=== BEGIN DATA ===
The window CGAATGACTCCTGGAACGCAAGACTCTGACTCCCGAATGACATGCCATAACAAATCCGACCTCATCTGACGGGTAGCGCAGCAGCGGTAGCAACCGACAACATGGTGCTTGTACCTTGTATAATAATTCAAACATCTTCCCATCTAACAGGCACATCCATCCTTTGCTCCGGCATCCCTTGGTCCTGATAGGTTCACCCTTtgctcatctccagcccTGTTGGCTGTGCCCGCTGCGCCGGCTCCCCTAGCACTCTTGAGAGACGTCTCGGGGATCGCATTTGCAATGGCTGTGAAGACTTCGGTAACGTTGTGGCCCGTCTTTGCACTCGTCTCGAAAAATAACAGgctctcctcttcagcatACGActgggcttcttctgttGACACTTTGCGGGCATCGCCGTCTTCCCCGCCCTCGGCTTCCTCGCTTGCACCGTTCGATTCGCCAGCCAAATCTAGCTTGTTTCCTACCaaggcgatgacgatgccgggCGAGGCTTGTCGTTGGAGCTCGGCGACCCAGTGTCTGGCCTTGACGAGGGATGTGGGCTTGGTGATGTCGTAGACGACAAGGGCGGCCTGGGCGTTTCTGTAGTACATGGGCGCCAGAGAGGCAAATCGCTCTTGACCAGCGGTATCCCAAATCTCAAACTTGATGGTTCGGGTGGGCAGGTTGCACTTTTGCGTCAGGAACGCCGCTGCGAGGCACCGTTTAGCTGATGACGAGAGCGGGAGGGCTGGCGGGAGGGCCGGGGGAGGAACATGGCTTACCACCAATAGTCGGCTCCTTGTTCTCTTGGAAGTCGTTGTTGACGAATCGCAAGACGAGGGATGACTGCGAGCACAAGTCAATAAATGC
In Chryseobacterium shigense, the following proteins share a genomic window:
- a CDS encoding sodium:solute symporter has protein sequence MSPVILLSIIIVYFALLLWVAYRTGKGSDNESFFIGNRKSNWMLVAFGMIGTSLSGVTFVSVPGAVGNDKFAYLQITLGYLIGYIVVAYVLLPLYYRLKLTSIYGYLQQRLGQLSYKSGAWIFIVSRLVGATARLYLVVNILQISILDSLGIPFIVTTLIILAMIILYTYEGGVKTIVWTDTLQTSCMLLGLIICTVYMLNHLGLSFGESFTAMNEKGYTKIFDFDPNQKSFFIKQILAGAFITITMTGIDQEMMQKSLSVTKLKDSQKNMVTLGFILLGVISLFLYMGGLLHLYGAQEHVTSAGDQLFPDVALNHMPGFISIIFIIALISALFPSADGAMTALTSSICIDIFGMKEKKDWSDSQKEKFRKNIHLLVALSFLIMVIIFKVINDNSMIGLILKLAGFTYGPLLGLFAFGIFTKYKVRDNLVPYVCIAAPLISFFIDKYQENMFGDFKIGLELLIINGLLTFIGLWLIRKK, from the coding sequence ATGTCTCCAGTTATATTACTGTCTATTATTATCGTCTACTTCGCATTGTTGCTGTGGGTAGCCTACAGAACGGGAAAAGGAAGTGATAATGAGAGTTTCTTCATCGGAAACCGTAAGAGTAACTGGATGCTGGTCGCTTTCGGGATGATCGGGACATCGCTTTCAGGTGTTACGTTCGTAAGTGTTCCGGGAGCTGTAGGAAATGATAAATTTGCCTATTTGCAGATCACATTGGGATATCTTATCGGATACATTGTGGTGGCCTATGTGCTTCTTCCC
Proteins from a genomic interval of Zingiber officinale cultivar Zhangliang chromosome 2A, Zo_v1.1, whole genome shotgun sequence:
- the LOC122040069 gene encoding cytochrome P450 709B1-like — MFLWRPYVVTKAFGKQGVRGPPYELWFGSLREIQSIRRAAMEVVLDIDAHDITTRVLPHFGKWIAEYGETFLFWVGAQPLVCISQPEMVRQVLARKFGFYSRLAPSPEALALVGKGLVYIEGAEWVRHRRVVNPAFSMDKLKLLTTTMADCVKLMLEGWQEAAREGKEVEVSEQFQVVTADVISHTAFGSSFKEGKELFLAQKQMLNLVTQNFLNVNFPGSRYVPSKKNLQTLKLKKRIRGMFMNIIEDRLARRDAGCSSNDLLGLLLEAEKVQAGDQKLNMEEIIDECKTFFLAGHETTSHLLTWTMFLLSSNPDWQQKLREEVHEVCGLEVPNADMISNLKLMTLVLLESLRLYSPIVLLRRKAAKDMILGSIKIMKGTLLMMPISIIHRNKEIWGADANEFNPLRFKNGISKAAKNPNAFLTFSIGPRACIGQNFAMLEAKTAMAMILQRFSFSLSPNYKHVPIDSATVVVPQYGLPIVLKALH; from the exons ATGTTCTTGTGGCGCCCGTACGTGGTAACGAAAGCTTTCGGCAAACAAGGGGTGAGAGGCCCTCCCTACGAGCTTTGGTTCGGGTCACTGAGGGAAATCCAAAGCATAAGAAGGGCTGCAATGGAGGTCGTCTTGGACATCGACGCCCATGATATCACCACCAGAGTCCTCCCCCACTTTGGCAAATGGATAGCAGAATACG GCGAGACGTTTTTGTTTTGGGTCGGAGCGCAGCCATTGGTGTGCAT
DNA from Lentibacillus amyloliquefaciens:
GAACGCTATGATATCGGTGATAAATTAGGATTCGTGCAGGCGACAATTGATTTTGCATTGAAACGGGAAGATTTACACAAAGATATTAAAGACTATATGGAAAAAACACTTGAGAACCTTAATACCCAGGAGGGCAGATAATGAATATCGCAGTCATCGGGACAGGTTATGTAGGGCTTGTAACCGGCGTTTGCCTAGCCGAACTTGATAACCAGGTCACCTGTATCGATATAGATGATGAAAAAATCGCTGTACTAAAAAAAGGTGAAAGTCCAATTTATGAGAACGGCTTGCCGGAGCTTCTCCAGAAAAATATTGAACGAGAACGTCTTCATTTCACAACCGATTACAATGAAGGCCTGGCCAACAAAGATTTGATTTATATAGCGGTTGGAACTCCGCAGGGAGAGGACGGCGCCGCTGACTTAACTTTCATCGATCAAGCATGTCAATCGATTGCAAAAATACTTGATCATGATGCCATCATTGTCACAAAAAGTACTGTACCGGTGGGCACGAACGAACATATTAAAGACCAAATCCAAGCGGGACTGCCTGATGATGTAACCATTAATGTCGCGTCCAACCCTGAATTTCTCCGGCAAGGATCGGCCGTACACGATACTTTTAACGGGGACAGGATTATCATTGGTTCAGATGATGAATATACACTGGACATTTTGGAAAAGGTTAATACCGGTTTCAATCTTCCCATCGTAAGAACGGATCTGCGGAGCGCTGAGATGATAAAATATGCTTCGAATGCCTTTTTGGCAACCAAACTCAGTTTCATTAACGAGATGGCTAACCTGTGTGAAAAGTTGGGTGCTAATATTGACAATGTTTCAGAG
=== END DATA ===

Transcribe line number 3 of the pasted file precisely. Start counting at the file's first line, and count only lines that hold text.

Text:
- a CDS encoding sodium:solute symporter has protein sequence MSPVILLSIIIVYFALLLWVAYRTGKGSDNESFFIGNRKSNWMLVAFGMIGTSLSGVTFVSVPGAVGNDKFAYLQITLGYLIGYIVVAYVLLPLYYRLKLTSIYGYLQQRLGQLSYKSGAWIFIVSRLVGATARLYLVVNILQISILDSLGIPFIVTTLIILAMIILYTYEGGVKTIVWTDTLQTSCMLLGLIICTVYMLNHLGLSFGESFTAMNEKGYTKIFDFDPNQKSFFIKQILAGAFITITMTGIDQEMMQKSLSVTKLKDSQKNMVTLGFILLGVISLFLYMGGLLHLYGAQEHVTSAGDQLFPDVALNHMPGFISIIFIIALISALFPSADGAMTALTSSICIDIFGMKEKKDWSDSQKEKFRKNIHLLVALSFLIMVIIFKVINDNSMIGLILKLAGFTYGPLLGLFAFGIFTKYKVRDNLVPYVCIAAPLISFFIDKYQENMFGDFKIGLELLIINGLLTFIGLWLIRKK, from the coding sequence ATGTCTCCAGTTATATTACTGTCTATTATTATCGTCTACTTCGCATTGTTGCTGTGGGTAGCCTACAGAACGGGAAAAGGAAGTGATAATGAGAGTTTCTTCATCGGAAACCGTAAGAGTAACTGGATGCTGGTCGCTTTCGGGATGATCGGGACATCGCTTTCAGGTGTTACGTTCGTAAGTGTTCCGGGAGCTGTAGGAAATGATAAATTTGCCTATTTGCAGATCACATTGGGATATCTTATCGGATACATTGTGGTGGCCTATGTGCTTCTTCCC